Built in 1906, St Paul’s Anglican Rectory at Paterson is literally a heavenly home.
A key part of Hunter Anglican Church history, the landmark building will go under the auctioneer’s hammer on site on Saturday, September 2.
Charlie Lund of McGrath Real Estate has listed the grand Edwardian property which has been tastefully renovated to honour its timeless beauty.
The rectory was built in 1906 after the former rectory was demolished.
Original cedar from the demolished residence was used in the current building most notably including the cedar skirting and French doors in the drawing room, dining room and master bedroom.
Remnants of the 1840s original rectory sandstone foundations can still be seen in property’s garden beds.
The building was used throughout the 1900s as an official rectory accommodating many priests and clergymen between 1924 and 1930.
In the 1970s the building was purchased from the Anglican Diocese by former Tocal Headmaster Cameron Archer AM. He undertook a 12-year restoration project which included the construction of a period barn (three-bay car shed).
After buying the property in the mid 1980s from the Archers, Elizabeth Perrottet and her family lived in the property until 2010 when current owners James and Kristy Ashton bought it.
The couple is selling the property with a heavy heart but said the sale will mark a new beginning.
“We’re selling because we want to be on a bigger rural holding, a farm,” Kristy said.
“The rectory has been great, a fantastic home for us. We are selling with some reluctance but it’s time to move on,” she said.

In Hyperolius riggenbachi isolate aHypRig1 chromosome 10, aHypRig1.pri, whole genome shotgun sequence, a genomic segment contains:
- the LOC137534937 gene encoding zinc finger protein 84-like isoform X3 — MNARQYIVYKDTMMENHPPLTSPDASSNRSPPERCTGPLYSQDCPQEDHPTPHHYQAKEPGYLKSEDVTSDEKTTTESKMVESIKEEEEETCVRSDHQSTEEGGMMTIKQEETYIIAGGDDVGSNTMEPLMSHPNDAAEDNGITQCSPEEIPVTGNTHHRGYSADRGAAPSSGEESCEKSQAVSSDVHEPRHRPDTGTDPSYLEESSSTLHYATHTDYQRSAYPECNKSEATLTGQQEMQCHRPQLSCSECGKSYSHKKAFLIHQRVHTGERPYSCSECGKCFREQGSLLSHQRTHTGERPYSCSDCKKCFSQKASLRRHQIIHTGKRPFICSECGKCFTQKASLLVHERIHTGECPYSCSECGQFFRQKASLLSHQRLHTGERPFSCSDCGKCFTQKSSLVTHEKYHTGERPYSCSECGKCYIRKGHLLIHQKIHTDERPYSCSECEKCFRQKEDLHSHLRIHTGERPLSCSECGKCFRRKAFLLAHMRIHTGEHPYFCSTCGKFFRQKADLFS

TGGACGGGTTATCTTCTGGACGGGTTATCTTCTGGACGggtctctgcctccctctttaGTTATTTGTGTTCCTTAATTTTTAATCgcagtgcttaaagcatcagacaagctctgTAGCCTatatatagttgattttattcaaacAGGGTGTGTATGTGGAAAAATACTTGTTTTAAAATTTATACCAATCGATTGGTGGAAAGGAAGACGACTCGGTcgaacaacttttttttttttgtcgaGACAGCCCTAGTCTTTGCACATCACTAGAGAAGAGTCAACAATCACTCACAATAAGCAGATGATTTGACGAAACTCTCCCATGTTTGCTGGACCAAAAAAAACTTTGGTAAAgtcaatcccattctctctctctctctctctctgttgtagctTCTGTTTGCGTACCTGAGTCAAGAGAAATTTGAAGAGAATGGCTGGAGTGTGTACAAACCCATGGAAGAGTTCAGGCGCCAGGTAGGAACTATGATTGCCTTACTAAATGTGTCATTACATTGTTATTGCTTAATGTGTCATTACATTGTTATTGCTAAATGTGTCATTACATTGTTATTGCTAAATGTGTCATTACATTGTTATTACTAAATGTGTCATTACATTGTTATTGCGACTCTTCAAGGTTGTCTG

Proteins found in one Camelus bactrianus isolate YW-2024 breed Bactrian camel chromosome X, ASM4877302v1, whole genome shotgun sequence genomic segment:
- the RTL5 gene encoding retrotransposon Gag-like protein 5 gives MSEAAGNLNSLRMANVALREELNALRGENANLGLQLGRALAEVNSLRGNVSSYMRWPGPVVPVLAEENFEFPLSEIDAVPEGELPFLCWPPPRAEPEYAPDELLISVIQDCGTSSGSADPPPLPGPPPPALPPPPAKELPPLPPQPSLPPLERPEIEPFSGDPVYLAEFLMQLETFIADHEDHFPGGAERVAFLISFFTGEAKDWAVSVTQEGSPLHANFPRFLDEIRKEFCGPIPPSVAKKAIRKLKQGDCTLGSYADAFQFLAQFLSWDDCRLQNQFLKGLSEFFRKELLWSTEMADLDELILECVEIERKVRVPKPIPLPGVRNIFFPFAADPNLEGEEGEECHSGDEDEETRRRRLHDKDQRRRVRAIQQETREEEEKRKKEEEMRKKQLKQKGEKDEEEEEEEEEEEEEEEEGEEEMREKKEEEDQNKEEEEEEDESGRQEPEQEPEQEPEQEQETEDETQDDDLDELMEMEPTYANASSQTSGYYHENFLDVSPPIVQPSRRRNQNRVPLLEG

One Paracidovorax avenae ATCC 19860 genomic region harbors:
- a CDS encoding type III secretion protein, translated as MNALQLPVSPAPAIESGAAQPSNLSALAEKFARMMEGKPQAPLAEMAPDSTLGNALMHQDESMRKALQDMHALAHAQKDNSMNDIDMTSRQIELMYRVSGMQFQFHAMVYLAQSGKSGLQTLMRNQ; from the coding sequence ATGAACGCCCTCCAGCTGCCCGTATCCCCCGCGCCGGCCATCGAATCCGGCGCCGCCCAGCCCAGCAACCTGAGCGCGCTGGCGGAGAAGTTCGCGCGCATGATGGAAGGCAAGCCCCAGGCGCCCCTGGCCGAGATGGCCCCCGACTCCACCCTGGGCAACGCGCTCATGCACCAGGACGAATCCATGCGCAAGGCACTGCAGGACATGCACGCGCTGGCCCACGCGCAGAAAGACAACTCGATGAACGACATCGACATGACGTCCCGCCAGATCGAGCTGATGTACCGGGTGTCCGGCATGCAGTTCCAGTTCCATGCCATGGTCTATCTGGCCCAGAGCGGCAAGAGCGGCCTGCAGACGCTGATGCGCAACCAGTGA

The rectory is nestled on a 2015 square metre garden setting.
It is in the heart of the village of Paterson and just a stone’s throw away from Paterson River.
Some of the rectory’s features include large open fireplaces, 11 foot tin ceilings, French polished Australia cedar joinery, four bedrooms some with original fireplaces and French doors, sandstone and brick front entrance.
The rectory is positioned to capture the sweeping views over Paterson River Valley and includes a grand entrance, formal dining room and stone crafted kitchen.
Paterson gained its own resident minister in October 1839, with the appointment of the Rev. John Jennings Smith.
He arrived in Sydney in September with his wife and 10 children.
They travelled by boat from Sydney to Morpeth and then walked to Paterson.
The reverend built a residence on the corner of Duke and Prince streets but it was too small for his large family.